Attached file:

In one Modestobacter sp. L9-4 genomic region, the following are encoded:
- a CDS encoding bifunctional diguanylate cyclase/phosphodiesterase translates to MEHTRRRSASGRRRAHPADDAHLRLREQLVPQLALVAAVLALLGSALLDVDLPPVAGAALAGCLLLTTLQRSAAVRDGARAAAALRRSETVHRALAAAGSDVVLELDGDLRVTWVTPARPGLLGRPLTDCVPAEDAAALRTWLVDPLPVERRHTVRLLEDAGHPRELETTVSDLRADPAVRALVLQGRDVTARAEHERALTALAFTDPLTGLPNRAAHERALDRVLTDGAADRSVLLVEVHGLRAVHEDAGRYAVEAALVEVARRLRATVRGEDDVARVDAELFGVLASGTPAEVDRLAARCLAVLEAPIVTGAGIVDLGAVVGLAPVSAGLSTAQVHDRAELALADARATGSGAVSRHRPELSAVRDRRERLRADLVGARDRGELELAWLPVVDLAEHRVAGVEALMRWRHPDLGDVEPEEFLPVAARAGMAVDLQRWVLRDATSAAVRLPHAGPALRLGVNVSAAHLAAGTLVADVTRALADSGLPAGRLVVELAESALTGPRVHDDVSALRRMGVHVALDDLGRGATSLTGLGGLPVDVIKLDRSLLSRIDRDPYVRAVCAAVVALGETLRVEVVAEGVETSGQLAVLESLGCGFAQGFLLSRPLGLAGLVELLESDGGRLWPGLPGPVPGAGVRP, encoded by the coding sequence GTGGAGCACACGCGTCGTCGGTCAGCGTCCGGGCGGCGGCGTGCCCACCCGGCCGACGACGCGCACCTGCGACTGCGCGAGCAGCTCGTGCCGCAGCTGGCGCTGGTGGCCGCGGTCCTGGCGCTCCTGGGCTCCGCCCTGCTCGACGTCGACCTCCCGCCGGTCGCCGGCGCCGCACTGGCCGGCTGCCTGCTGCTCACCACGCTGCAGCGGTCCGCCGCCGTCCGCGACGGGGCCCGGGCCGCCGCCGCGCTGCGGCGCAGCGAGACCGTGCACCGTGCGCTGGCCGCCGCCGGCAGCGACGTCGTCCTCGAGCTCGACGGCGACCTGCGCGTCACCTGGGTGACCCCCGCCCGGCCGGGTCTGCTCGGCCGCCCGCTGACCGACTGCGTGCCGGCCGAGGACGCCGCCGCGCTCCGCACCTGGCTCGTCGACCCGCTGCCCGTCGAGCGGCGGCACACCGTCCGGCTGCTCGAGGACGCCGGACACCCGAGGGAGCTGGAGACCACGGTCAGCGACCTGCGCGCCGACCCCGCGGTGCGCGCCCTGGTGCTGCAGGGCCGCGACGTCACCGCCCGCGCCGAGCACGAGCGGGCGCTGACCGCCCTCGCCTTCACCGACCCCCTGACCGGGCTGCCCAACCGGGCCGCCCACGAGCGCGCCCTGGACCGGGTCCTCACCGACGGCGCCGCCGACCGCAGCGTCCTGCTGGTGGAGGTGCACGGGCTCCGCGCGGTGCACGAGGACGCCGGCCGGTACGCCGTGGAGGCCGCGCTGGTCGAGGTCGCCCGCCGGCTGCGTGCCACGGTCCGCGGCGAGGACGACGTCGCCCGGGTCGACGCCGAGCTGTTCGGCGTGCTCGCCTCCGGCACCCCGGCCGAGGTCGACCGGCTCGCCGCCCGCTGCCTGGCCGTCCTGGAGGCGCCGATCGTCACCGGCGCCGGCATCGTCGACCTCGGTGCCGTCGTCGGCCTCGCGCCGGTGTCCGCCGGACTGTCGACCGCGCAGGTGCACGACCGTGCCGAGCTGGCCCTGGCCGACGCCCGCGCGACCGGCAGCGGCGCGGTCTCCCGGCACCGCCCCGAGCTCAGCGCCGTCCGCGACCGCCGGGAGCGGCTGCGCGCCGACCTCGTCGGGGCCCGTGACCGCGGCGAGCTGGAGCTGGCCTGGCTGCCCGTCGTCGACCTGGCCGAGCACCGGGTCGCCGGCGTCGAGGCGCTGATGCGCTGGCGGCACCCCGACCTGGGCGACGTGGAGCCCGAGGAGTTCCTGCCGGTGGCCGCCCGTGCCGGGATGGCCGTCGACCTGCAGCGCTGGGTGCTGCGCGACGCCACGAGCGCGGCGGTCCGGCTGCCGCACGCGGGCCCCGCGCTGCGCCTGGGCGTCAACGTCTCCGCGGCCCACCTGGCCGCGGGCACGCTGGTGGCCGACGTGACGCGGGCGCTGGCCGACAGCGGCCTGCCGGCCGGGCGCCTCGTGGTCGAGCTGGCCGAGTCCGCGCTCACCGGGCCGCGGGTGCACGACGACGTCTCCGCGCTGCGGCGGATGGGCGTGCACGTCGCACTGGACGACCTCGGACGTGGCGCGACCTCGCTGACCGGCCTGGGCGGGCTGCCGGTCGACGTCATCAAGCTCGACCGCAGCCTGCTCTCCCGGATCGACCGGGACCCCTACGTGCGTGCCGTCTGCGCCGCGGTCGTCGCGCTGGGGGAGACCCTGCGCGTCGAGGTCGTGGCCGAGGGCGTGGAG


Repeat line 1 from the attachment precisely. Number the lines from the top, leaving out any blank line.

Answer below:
In one Modestobacter sp. L9-4 genomic region, the following are encoded: